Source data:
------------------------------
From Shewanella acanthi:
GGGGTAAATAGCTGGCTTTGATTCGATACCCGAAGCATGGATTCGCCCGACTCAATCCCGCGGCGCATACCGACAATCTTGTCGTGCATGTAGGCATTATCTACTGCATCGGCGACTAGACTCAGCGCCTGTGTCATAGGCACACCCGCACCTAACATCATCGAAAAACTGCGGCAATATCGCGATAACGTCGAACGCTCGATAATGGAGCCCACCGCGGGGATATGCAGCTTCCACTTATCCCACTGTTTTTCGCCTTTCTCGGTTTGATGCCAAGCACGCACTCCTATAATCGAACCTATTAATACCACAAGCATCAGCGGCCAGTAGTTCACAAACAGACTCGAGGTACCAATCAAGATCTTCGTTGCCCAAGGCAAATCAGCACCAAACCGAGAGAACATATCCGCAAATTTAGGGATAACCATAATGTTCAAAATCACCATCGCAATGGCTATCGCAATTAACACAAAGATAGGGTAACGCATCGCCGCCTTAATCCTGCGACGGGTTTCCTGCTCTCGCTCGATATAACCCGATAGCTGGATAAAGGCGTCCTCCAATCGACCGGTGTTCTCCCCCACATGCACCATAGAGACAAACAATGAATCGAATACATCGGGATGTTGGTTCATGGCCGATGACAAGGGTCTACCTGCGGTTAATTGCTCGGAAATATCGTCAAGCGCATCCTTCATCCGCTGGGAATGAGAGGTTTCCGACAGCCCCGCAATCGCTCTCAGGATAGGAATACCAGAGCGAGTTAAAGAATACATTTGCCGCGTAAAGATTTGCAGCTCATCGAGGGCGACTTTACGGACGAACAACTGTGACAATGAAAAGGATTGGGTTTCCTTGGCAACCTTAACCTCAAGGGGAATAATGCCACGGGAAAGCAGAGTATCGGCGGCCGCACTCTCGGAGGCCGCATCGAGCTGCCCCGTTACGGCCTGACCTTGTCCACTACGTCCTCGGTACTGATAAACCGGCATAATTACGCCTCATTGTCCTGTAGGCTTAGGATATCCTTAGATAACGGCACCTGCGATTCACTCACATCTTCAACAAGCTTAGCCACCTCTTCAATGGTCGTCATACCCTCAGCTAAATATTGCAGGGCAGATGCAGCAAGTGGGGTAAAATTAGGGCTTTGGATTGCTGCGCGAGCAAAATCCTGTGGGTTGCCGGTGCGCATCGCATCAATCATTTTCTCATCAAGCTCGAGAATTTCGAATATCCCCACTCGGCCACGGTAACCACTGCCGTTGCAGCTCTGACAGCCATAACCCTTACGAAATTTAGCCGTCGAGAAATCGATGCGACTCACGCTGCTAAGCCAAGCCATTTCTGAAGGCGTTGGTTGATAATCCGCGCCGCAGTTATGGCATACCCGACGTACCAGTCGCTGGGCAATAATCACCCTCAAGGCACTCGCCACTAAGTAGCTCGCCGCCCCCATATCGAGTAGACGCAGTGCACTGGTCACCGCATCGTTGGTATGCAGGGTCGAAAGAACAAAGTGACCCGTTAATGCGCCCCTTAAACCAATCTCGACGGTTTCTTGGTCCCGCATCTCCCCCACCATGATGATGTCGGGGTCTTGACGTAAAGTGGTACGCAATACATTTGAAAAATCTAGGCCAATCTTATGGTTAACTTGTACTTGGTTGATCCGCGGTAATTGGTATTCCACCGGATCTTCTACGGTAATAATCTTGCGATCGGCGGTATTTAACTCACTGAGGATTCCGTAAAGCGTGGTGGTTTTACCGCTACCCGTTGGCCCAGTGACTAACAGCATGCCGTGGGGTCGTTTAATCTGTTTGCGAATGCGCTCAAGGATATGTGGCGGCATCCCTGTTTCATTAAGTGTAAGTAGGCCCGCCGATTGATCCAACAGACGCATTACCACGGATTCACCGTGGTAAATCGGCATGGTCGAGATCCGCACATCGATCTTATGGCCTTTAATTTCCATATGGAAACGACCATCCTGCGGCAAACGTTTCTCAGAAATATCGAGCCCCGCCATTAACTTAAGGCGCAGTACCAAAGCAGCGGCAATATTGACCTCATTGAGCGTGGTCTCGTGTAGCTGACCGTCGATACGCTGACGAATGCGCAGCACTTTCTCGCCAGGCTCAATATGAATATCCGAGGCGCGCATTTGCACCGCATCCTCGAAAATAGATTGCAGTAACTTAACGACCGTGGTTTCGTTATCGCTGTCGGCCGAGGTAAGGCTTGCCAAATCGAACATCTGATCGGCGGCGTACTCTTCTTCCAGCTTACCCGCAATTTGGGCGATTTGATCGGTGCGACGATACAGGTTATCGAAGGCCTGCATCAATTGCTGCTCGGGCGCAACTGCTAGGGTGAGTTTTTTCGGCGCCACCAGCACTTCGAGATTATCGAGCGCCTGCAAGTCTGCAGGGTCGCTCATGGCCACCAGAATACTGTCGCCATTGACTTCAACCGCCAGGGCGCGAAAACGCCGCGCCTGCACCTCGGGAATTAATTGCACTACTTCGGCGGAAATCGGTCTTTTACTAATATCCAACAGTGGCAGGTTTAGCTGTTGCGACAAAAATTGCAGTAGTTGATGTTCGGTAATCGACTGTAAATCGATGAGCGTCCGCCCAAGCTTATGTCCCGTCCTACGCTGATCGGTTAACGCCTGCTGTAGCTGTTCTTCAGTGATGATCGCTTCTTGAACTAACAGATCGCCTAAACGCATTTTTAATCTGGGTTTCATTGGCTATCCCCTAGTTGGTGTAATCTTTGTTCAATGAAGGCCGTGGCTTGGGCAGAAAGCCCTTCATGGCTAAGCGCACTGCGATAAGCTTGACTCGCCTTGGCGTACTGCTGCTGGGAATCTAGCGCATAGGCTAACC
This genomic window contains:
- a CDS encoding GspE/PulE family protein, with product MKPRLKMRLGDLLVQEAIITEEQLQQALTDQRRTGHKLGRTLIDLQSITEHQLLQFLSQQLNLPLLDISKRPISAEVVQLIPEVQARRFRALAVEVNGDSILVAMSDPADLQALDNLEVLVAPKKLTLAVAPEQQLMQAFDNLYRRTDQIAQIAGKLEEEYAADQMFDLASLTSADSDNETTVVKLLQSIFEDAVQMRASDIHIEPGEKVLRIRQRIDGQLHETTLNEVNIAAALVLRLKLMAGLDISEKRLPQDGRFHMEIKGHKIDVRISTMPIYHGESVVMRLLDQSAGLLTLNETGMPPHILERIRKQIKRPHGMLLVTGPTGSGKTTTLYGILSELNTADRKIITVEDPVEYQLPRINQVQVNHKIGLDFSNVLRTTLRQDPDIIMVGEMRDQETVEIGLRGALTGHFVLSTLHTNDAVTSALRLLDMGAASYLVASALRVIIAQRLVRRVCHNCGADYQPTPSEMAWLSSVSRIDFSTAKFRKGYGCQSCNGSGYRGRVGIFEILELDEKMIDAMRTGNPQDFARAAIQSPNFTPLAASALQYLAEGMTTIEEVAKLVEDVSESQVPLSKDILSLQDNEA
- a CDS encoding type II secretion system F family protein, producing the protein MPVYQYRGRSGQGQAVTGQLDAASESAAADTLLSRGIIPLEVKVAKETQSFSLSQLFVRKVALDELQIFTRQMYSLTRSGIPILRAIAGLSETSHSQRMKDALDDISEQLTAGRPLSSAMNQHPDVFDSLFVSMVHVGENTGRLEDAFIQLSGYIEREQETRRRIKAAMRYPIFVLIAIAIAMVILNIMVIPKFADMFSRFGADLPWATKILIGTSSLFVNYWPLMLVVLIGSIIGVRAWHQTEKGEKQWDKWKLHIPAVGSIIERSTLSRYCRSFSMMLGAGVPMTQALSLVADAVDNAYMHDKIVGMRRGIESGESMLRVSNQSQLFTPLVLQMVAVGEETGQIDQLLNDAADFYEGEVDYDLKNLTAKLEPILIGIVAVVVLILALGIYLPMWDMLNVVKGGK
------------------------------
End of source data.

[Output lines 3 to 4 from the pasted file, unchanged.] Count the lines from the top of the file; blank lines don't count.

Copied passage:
This genomic window contains:
- a CDS encoding GspE/PulE family protein, with product MKPRLKMRLGDLLVQEAIITEEQLQQALTDQRRTGHKLGRTLIDLQSITEHQLLQFLSQQLNLPLLDISKRPISAEVVQLIPEVQARRFRALAVEVNGDSILVAMSDPADLQALDNLEVLVAPKKLTLAVAPEQQLMQAFDNLYRRTDQIAQIAGKLEEEYAADQMFDLASLTSADSDNETTVVKLLQSIFEDAVQMRASDIHIEPGEKVLRIRQRIDGQLHETTLNEVNIAAALVLRLKLMAGLDISEKRLPQDGRFHMEIKGHKIDVRISTMPIYHGESVVMRLLDQSAGLLTLNETGMPPHILERIRKQIKRPHGMLLVTGPTGSGKTTTLYGILSELNTADRKIITVEDPVEYQLPRINQVQVNHKIGLDFSNVLRTTLRQDPDIIMVGEMRDQETVEIGLRGALTGHFVLSTLHTNDAVTSALRLLDMGAASYLVASALRVIIAQRLVRRVCHNCGADYQPTPSEMAWLSSVSRIDFSTAKFRKGYGCQSCNGSGYRGRVGIFEILELDEKMIDAMRTGNPQDFARAAIQSPNFTPLAASALQYLAEGMTTIEEVAKLVEDVSESQVPLSKDILSLQDNEA